During those pre-attack discussions—and you’ll remember the air war began in early October—the Iranian thrust was, you know, what do you need to know to knock their blocks off? You want their order of battle? Here’s the map. You want to know where we think their weak points are? Here, here, and here. You want to know how we think they’re going to react to an air campaign? Do you want to know how we think the Northern Alliance will behave? Ask us. We’ve got the answers; we’ve been working with those guys for years. This was an unprecedented period since the revolution of, again, a U.S.- Iranian dialogue on a particular issue where we very much had common interest and common cause.
Incidentally there is no mention of the Indians, who had an advisory group with the Northern Alliance - the only foreign "boots on the ground". Nor the discussions and agreements with Iran before Gulf War Two, especially over overflight, SAR etc.

Back to Iran & Afghanistan:
Quote:
The Iranians have always pulled their punches in Afghanistan. They could have been a lot worse than they have been. The only explosively formed projectile—EFP that killed so many Americans in Afghanistan we’ve ever found evidence of—in Iraq, sorry—the only one we’ve ever found evidence of in Afghanistan was an inert one that we believe was left for us to find as a reminder—say, you know, we’re only using one hand, and only three fingers on that hand.
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Old 09-23-2012   #35
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Quote:
Originally Posted by davidbfpo View Post
Iran-US cooperation:
That's from the short period when the Iranian government proposed political peace and cooperation to the U.S.. A 'historical' chance that the Neocons threw away because they preferred their model of what the world is like over facts.

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Old 09-25-2012   #36
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This is an old thread and rediscovered today. I have copied a number of recent posts here as they specifically relate to the topics, albeit the historical co-operation after 9/11.
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Old 01-18-2013   #37
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Default Iran’s Influence in Afghanistan After U.S. Pullout

A short primer which aims to answer:
Quote:
Has Iran's influence in Afghanistan changed since the U.S. troop surge in 2010? What steps has it taken in anticipation of the U.S. withdrawal planned for 2014?
Nicely put:
Quote:
Iran is probably not in favor of a Western-influenced , democratic, affluent Afghanistan, but at the same time, is concerned that an unstable, opium producing and radicalized Afghanistan can also pause a major threat to its interests, as experienced in the 1990s.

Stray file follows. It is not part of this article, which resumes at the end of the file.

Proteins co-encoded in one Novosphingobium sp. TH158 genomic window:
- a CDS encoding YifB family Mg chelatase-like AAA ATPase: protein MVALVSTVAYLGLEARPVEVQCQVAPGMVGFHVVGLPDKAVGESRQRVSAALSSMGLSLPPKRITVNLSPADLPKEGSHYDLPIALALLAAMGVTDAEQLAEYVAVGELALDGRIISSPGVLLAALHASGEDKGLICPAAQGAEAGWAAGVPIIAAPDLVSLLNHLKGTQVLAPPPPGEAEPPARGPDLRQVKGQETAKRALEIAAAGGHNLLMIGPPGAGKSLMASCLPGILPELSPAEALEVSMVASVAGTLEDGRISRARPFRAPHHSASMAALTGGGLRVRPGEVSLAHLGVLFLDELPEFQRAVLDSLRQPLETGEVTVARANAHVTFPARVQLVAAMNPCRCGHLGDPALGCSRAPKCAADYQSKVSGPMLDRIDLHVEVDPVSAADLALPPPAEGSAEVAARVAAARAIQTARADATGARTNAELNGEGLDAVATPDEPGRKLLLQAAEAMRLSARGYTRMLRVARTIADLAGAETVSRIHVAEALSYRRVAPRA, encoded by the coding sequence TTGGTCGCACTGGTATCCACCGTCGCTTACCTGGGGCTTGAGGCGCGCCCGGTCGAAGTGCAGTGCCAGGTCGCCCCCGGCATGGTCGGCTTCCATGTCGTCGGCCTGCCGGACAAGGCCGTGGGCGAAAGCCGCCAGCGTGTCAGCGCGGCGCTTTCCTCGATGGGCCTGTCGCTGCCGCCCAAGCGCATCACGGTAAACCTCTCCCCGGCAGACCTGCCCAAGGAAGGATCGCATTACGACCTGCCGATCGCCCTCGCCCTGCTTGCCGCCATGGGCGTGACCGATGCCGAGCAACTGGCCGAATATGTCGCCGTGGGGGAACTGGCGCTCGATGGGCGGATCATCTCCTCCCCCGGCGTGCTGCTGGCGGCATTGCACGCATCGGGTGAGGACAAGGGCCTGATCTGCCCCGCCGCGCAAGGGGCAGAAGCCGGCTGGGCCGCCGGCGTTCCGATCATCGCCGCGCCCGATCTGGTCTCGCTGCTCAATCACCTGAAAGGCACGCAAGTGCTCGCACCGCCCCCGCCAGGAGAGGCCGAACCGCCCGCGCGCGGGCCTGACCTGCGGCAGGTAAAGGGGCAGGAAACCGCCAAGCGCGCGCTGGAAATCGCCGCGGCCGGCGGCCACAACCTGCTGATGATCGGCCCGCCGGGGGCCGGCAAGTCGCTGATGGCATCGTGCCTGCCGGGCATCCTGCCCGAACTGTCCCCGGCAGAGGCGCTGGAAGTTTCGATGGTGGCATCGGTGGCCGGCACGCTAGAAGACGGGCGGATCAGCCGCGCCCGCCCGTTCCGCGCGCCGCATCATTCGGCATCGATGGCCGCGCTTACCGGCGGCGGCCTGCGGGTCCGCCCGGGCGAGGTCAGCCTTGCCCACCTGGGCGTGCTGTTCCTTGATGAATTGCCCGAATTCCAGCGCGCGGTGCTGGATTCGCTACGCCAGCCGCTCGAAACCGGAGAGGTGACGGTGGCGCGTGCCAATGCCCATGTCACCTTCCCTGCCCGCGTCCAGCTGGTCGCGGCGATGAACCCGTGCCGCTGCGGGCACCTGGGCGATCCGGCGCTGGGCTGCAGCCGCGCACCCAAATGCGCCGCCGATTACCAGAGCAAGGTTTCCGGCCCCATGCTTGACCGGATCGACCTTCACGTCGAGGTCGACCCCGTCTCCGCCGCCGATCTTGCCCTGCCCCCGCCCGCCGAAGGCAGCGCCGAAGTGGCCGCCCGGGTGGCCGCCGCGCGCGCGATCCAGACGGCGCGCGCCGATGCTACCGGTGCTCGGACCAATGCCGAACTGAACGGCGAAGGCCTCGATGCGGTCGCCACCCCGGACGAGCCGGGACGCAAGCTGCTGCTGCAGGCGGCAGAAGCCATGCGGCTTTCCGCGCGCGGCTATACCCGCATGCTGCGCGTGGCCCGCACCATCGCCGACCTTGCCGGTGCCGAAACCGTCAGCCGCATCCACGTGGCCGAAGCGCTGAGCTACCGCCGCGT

Link:http://iranprimer.usip.org/blog/2013...ter-us-pullout

Finally, the author is a former Afghan Foreign MInister.
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Old 02-27-2013   #38
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Default When they were friends long ago

A historical post on Iran-US relations before the US Embassy hostages incident, in 1979, by a respected British-Iranian academic:
Quote:
Throughout 1979, and in stark contradiction to the narrative of mutual animosity, the US had began a series of intelligence briefings for the provisional government of Iran. These briefings were to be substantive and detailed. In late October US intelligence briefings warned the Iranians that Saddam Hussein was preparing for an invasion and that adequate measures needed to be taken to deter any attack. According to Mark Gasiorowski, the briefing was delivered on 15 October with a follow up on the 18th.[4] Two days later Carter took the decision to allow the Shah in for medical treatment. The rest, we might say, is history.
The footnote refers to:
Quote:
[4] For more details on this fascinating part of US-Iran relations see Mark Gasiorowski's excellent article, US Intelligence Assistance to Iran, May-October 1979, Middle East Journal, Fall 2012.
The quote comes as the final paragraph in a review of the film 'Argo':http://www.rusi.org/analysis/comment.../#.US5bseuAuXT
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Old 02-28-2013   #39
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Default Iran, the Northern Alliance and the USA

Taken from a comment on SWJ by Mark Pyruz:
Quote:
.... the example of successfully supporting the Northern Alliance is the critical role the Islamic Republic of Iran played in uniting the NA in its acceptance of U.S. terms for that support. The Iranians put themselves forward in the hopes of improving relations with the U.S., cooperating with American efforts during the initial stages of OEF and delivering their principal ally in Afghanistan, the NA, in the fight against the Taliban. However, after success was achieved, President Bush 'rewarded' Iran as being part of an "Axis of Evil" .

Former national security officials in the Bush Administration Flynt and Hillary Mann Leverett write at length about this in their new book "Going to Tehran". The book also provides an empathetic rendering of Iran's national security and geopolitical outlook that's right on the mark and pretty much unavailable anywhere else in such detail. Well worth the read.
Link to cited book, published January 2013, with many good reviews:http://www.amazon.com/Going-Tehran-U...pr_product_top

Link to SWJ article - on other matters:http://smallwarsjournal.com/jrnl/art...ns-for-success